Christmas is almost upon us and no Christmas season would be complete without the Grinches coming out to steal Christmas from all of us. I’m putting together a few stories I’ve found here and there.Grinches come in all shapes and sizes. Some ruin Christmas for a single family. Others try to ruin Christmas for whole communities.
First, there is the attempt by the Freedom From Religion Foundation to force a Texas Town to take down a nativity scene. I have already mentioned this here.
The so-called War Against Christmas is coming to a head in a Texas town Saturday, as protesters from across the country will be rallying against a nativity display put up in front of the town’s courthouse.
A Wisconsin-based group called the Freedom From Religion Foundation took major issue when they heard that the Christian display was put up outside of the Henderson County courthouse, prompting them to write a letter of complaint.
But a letter from out-of-state isn’t going to leave the people of Henderson rattling in their cowboy boots, as the Attorney General Greg Abbott has boosted the beef to a Texas-sized proportions.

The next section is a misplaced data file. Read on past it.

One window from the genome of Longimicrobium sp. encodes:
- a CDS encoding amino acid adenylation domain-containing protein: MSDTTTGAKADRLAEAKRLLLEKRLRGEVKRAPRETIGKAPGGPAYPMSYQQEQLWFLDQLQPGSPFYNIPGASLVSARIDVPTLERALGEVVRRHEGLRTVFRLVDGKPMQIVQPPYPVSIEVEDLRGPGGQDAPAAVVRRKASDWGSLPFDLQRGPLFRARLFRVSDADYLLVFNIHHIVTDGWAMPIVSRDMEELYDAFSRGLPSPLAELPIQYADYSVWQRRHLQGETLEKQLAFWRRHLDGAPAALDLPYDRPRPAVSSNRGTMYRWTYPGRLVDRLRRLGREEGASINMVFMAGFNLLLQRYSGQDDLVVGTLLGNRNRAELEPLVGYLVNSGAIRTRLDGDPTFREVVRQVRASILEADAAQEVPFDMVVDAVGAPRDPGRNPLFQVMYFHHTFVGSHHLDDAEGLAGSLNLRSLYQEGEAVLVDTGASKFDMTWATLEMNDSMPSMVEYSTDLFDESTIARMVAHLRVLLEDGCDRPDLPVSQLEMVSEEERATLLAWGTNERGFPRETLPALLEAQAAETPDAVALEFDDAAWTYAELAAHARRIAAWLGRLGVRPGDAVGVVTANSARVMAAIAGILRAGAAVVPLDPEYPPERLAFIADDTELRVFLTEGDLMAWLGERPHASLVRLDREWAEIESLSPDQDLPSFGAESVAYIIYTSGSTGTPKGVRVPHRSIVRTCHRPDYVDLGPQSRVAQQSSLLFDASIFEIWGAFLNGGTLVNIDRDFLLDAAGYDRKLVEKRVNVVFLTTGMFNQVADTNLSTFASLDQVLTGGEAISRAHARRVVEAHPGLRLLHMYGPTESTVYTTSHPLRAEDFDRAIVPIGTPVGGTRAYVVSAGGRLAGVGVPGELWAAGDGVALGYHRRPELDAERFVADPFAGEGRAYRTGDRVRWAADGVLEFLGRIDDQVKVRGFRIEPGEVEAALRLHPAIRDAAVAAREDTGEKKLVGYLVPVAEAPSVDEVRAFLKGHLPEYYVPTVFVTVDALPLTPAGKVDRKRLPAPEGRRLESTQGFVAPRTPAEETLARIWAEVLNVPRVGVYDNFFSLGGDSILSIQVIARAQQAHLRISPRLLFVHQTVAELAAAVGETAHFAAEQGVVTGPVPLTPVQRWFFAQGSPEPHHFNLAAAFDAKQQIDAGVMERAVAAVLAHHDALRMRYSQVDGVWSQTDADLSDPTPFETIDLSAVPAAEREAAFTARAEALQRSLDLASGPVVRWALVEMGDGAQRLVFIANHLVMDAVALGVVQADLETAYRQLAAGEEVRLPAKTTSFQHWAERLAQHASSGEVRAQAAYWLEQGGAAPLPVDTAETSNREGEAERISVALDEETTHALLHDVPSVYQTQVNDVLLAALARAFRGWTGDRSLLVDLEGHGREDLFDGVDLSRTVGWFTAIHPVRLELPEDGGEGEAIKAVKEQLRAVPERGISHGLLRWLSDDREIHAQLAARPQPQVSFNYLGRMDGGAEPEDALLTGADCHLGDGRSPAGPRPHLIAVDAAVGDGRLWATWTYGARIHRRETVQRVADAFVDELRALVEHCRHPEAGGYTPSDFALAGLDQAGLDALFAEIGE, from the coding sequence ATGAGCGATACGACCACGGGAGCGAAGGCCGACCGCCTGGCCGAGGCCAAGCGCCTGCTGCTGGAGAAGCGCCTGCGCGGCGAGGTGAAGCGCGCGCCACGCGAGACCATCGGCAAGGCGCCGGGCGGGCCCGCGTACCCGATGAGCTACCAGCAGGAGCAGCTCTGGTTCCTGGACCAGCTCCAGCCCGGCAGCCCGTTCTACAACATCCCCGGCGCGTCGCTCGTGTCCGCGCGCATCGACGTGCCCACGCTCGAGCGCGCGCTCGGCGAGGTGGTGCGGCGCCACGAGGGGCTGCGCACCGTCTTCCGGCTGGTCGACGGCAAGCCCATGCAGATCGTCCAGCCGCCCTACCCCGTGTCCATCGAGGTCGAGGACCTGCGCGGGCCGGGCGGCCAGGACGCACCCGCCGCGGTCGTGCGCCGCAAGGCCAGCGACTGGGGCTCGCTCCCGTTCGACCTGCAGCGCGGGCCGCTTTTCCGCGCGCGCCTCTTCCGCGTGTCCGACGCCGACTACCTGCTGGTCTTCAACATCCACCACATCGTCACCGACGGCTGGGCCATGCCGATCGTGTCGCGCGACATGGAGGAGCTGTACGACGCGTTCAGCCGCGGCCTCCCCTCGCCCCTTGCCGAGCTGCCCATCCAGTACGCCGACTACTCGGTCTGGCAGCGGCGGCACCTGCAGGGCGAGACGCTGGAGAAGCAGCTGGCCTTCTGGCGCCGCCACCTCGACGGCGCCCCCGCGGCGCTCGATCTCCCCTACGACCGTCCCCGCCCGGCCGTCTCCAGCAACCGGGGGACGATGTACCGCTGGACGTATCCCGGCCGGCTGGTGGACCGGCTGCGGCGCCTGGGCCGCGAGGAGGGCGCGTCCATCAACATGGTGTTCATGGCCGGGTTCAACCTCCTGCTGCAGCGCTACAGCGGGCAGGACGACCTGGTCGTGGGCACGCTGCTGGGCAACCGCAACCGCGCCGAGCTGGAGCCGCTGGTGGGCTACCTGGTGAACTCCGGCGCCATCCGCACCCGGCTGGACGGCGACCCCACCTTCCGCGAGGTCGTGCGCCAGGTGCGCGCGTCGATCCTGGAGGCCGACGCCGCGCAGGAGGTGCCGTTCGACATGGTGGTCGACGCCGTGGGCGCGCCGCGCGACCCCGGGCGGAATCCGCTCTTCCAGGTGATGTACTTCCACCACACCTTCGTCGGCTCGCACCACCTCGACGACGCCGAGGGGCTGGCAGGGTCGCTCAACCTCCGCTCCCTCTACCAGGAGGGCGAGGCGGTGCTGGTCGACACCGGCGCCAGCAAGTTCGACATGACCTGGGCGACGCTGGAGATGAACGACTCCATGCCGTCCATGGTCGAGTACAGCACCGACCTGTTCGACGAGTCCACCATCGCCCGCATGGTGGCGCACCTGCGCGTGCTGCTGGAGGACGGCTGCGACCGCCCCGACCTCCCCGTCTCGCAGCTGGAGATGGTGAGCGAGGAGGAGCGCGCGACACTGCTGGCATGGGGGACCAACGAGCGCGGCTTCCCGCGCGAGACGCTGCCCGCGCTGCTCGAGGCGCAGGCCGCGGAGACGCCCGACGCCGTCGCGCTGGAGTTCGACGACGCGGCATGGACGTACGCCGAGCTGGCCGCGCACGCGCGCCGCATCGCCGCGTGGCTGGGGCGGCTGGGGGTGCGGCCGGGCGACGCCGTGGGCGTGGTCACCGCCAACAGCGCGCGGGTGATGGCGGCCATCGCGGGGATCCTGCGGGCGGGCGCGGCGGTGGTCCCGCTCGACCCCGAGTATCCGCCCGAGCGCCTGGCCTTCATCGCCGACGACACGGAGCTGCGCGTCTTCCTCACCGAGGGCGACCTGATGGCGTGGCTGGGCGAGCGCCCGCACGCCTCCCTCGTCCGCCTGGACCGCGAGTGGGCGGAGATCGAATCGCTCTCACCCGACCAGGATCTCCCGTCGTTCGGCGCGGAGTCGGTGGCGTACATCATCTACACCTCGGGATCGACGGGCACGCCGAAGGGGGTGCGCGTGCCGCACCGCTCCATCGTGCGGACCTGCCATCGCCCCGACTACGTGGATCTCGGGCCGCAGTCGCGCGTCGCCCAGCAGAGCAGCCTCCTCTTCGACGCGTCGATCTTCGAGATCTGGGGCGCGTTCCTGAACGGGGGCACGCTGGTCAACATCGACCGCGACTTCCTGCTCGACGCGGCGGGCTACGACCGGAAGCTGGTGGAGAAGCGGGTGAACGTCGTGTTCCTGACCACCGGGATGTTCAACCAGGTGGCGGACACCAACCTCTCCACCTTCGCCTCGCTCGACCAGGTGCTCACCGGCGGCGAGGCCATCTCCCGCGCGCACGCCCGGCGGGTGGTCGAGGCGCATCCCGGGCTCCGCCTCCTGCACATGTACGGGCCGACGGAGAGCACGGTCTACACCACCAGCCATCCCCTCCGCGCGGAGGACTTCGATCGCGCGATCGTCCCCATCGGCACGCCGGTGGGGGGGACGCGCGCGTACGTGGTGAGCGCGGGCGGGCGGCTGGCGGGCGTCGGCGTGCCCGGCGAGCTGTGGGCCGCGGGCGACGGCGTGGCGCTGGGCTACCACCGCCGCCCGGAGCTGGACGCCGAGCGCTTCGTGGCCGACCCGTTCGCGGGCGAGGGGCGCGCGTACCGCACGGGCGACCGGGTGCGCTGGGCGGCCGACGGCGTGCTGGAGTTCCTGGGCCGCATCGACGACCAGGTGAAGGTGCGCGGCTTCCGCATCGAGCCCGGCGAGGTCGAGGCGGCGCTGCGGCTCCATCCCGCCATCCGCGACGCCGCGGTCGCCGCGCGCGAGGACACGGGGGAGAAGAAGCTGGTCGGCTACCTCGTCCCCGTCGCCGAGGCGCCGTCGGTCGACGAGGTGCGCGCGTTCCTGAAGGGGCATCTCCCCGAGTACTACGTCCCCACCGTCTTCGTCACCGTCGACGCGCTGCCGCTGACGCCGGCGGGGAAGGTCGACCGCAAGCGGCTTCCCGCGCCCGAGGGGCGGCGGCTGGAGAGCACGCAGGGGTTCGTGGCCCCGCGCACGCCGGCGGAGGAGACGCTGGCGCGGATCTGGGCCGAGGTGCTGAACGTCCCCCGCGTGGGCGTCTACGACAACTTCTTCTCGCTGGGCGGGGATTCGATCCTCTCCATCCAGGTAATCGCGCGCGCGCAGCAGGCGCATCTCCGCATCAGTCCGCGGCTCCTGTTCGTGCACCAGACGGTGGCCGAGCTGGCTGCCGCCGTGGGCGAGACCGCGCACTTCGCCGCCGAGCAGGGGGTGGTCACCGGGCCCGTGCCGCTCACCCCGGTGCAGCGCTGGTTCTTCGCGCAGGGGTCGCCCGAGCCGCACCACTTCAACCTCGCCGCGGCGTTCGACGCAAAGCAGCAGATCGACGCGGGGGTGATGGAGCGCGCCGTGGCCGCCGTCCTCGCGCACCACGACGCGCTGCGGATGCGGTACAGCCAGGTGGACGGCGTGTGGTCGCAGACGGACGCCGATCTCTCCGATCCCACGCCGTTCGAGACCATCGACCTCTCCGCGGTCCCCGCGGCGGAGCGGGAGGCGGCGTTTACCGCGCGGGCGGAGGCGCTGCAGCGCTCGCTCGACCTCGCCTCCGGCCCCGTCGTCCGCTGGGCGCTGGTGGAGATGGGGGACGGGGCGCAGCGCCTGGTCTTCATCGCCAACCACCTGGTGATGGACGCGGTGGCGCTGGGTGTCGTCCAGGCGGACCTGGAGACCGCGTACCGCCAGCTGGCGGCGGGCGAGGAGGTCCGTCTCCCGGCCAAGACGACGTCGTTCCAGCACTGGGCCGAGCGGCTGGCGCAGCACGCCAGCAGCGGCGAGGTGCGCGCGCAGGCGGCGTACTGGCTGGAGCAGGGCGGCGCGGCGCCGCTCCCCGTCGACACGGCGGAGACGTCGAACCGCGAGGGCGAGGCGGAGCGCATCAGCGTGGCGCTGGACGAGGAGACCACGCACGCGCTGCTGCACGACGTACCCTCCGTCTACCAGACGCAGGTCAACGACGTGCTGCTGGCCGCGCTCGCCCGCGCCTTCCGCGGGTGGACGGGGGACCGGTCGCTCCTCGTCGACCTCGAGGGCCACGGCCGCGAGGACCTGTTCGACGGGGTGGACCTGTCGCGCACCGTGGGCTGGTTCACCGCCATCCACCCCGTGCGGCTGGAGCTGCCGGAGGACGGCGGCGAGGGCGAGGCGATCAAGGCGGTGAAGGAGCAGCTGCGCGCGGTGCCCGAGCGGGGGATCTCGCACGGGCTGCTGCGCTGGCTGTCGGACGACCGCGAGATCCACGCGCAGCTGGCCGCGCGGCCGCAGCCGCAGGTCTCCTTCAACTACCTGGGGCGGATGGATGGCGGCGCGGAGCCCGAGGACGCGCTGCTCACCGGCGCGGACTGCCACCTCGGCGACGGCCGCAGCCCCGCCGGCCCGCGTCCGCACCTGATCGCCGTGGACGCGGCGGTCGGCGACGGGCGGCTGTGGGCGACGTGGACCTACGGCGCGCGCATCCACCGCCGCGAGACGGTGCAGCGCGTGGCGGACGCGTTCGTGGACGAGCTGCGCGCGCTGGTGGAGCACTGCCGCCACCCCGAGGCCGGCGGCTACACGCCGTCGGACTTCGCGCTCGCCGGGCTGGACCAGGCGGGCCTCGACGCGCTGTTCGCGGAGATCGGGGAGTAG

ur message to the atheists is don’t mess with Texas and out Nativity scenes or the Ten Commandments,’ Mr Abbott told Fox News & Community.
Fair warning: The Attorney General stood up for the town’s right to a nativity
The FFRF sent a banner to the court house that it wanted displayed, with a very different message then the birth of Christ.
The group’s banner read ‘At this season of the Winter Solstice, let reason prevail.’
‘There are no gods, no devils, no angels, no heaven or hell. There is only our natural world. Religion is but a myth & superstition that hardens hearts & enslaves minds,’ it finished.
A mystery man put the sign up on Wednesday on a tree next to the nativity scene in Athens, Texas, about 70 miles south east of Dallas, but it was removed shortly by sheriff’s deputies about 10 minutes later.
Though Judge Richard Sanders may have ordered its removal because of the missing forms and compliance with city procedures, the state’s Attorney General is taking a much more philosophical stance.
There is a school district in New York that has banned the phrase “Merry Christmas”.
New York State’s Batavia City School District is taking the “merry” out of Christmas. The school board is banning the use of the phrase “Merry Christmas” and they have a list of other holiday activities deemed “unacceptable”.